Networking

Unix and Linux network configuration. Multiple network interfaces. Bridged NICs. High-availability network configurations.

Applications

Reviews of latest Unix and Linux software. Helpful tips for application support admins. Automating application support.

Data

Disk partitioning, filesystems, directories, and files. Volume management, logical volumes, HA filesystems. Backups and disaster recovery.

Monitoring

Distributed server monitoring. Server performance and capacity planning. Monitoring applications, network status and user activity.

Commands & Shells

Cool Unix shell commands and options. Command-line tools and application. Things every Unix sysadmin needs to know.

Home » Featured, Security

Creating a Chroot Jail for SSH Access

Submitted by on April 17, 2019 – 4:51 pm

Just a quick collection of notes on – rather than a definitive guide to – setting up an SSH chroot jail on RHEL 6. The same should work on RHEL 7 and unrelated flavors. For the most part.

Similar to FTP, the SSH chroot jail locks the user in his home directory, while allowing access to a localized selection of executables and libraries.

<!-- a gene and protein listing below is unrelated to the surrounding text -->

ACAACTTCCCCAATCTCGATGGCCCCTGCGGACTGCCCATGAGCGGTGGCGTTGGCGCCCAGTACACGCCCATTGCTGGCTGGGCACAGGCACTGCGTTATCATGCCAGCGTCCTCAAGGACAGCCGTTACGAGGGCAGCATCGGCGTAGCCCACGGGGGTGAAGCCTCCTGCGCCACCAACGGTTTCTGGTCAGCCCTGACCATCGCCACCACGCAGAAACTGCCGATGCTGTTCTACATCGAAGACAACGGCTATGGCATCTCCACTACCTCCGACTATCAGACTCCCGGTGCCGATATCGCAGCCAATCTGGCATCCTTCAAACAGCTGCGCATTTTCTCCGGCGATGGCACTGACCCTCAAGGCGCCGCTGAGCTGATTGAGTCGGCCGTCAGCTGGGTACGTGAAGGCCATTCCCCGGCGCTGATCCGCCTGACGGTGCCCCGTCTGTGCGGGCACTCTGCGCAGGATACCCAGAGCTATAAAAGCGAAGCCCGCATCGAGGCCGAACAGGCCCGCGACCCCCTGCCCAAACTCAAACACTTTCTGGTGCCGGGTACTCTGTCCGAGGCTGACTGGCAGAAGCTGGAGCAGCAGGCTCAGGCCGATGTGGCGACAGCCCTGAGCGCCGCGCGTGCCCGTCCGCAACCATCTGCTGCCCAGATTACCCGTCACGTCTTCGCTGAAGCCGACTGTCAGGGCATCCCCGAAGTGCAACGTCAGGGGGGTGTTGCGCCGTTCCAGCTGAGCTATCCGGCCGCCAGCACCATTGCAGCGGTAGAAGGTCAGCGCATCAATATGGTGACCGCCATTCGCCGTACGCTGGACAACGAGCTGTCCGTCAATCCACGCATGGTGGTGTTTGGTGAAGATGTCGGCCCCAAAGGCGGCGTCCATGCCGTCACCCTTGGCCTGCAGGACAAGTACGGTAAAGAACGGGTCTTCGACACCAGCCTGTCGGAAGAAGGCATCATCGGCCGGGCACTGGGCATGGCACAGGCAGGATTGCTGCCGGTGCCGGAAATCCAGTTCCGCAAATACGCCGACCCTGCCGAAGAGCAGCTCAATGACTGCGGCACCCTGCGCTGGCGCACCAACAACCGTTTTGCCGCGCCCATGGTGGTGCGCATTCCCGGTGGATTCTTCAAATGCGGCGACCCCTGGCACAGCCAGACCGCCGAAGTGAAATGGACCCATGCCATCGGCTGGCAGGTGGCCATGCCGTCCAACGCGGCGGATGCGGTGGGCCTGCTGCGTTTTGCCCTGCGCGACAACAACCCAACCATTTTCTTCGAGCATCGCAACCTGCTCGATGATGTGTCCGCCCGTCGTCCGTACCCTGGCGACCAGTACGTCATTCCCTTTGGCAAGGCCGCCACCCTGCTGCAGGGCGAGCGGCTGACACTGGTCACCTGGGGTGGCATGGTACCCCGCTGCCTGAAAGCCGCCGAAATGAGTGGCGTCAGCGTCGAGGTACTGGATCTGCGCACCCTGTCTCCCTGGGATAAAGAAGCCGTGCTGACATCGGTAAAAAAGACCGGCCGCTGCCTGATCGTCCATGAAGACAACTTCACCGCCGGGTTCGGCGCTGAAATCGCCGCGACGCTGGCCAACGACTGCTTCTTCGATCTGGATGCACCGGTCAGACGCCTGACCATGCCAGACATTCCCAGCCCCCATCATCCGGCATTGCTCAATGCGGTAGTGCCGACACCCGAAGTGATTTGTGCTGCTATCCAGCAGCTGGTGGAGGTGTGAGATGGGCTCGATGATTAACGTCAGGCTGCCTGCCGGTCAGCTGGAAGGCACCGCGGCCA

Build the jail

These are some preliminary steps to configure the jail base directory.

Configure l2chroot script

The l2chroot script allows you to create localized copies of system binaries with all the required libraries. In the example below we use l2chroot top copy ls and bash executables and related libraries to the jail base directory.

Configure SSHd

Here we add a match stanza to the sshd_config to identify the users that should be jailed. In this example all users in the users, GID 100 group will be jailed, except a user named jdoe01.

Create user jail cells

We need to create a home directory under /var/jail for every user in the primary users group. Here I am also copying the contents of the original user home directories to the jail ones, so the first step is to make sure there’s enough disk space.

Going the extra mile

The setup above is minimally functional: user will be able to log in, get bash shell, and enjoy running the ls command. However, this is unlikely to impress anyone. We need more binaries available to the users.

One way to go is to use the l2chroot command more extensively. In the example below I copy all binaries from /bin and /usr/bin to the jail base directory. Once again, be mindful of available disk space.

If you want sudo to work, you would need to do a bit more work, as shown below.

 

Print Friendly, PDF & Email

Leave a Reply